Conor Daly on IndyCar ride for Texas: ‘I’m always ready to go’

INDYCAR Photo by Chris Owens
INDYCAR Photo by Chris Owens
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FORT WORTH, Texas – Conor Daly is getting another shot in the NTT IndyCar Series this weekend.

The American driver takes over the No. 59 Chevrolet at Carlin for Saturday night’s DXC Technology 600 at Texas Motor Speedway – replacing the team’s full-time driver, Max Chilton, who has decided to stop racing on ovals this season.

Chilton will run the No. 59 in all remaining road and street course races. As for the ovals, the team has yet to determine who will run it for Iowa, Pocono and Gateway.

For Daly, this weekend is a return to familiar ground. He competed with Carlin in Europe during his early career.

“I’ve known Trevor Carlin for a very long time and I loved seeing Carlin come over to IndyCar,” Daly told NBCSports.com on the phone while he was at a Lamborghini test at Watkins Glen International on Wednesday. “It didn’t take a very long time to come to fruition. It was very recently when Max made his decision to step out of the car at Texas and I respect that decision.

“I always have my helmet and I’m always ready to go. The Indy 500 is still fresh in my head. It hasn’t been too long since I’ve been in an IndyCar. With this generation of Indy car and with the different tires, it will be a learning experience this weekend.”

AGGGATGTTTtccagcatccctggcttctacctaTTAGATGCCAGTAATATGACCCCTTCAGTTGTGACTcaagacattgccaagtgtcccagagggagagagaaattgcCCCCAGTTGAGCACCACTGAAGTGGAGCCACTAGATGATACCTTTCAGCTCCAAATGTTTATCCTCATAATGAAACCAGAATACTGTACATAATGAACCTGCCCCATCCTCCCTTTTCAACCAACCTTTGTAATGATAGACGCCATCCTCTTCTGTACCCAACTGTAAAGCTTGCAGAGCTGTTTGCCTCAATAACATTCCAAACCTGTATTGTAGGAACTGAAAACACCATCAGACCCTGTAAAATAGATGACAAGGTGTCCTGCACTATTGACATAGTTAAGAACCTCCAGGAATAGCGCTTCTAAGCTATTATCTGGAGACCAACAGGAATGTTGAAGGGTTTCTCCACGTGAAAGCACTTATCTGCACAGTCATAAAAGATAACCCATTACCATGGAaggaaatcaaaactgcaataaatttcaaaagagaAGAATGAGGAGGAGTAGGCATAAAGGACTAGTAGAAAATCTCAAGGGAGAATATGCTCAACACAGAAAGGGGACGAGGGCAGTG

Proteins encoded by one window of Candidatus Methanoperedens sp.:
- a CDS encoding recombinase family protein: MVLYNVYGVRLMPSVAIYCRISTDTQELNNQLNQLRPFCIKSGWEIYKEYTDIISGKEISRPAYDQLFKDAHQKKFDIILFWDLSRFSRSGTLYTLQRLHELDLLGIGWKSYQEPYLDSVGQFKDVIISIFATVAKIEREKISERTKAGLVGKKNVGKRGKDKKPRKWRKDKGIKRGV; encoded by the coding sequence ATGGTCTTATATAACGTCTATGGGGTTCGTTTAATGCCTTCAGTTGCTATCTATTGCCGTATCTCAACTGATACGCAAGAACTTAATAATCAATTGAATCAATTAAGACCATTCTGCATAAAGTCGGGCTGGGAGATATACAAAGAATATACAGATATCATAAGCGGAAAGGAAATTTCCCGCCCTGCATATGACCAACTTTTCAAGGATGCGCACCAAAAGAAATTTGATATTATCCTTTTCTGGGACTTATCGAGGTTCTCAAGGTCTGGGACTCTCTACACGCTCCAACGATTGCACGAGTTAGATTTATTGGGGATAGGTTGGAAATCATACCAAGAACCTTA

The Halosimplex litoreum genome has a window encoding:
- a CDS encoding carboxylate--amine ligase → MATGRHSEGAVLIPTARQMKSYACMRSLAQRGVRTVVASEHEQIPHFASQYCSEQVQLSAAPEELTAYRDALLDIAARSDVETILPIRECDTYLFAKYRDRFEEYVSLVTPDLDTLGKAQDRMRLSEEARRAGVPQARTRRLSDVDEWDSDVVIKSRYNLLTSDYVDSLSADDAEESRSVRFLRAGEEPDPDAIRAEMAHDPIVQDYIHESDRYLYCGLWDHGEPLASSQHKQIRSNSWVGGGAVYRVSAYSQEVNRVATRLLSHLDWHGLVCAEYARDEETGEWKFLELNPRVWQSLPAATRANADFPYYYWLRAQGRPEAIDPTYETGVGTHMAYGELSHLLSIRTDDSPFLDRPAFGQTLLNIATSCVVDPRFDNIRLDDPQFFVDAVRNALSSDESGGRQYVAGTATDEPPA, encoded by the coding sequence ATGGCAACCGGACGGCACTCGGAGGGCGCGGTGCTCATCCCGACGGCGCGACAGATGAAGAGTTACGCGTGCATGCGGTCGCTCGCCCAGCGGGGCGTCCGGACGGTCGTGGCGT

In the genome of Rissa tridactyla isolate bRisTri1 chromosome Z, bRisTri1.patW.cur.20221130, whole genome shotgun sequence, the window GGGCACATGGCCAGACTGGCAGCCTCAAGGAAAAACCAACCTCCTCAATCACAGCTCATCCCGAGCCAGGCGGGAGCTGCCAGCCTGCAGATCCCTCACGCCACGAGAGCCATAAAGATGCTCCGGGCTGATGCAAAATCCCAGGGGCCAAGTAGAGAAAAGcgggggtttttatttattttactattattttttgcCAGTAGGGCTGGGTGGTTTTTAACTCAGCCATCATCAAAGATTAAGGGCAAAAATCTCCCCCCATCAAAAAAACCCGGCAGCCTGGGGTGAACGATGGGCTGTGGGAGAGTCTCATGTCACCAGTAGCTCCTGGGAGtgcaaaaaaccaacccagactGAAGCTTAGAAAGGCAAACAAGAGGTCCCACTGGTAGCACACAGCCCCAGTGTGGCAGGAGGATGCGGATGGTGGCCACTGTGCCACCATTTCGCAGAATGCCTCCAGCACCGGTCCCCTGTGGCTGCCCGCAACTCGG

Chilton (pictured left), a former Formula One driver, has struggled this season in the NTT IndyCar Series. Both he and rookie teammate, Patricio O’Ward, missed making the Indy 500 field last month.

As for Daly, he’s coming off his best “Month of May” as an IndyCar Series driver. He competed in an extra Dallara/Honda for Andretti Autosport at the Indy 500, and took it as high as fourth during the race before finishing 10th.

“We had a great month, we ran a ton of practice laps and a lot of great things happened,” Daly said. “I’m super thankful for that. The Air Force was the key to that program. I wouldn’t have been there without them. It was great. We had a couple of things go wrong in that race so it wasn’t all perfect.

“To finish the way we did and have the day that we had meant a lot to me. It continued to light my fire towards being back in the series full-time.”

Does that mean a full-time opportunity exists at Carlin?

“I really don’t know,” Daly said. “I don’t think it’s fair to judge, yet. The 59 car is a full-season car and the Leaders Circle Program is very important so that car cannot miss a race. I’m obviously available and I have the experience and the maturity to fit in there at Carlin for right now.

“I still don’t know what this means beyond really for this weekend.”

For the remaining ovals, Daly actually has no commitments with Carlin and has other obligations. He has an IndyCar two-seater driver obligation at Iowa in July.

“Unless Carlin is willing to pay me what Honda is paying me for the ‘Two-Seater,’ I have to look after my life here,” Daly said. “Iowa has never gone well for me because mechanical grip is super important there and the smaller teams have struggled badly at Iowa.

“We’ll have to see. Right now, it’s just Texas. I have a [Lamborghini Super Trofeo] race scheduled for Gateway so I might not be able to make that happen, either. We’ll have to wait and see on that.”

Robert Wickens in the Indy 500? Bryan Herta making plans to field a car for next year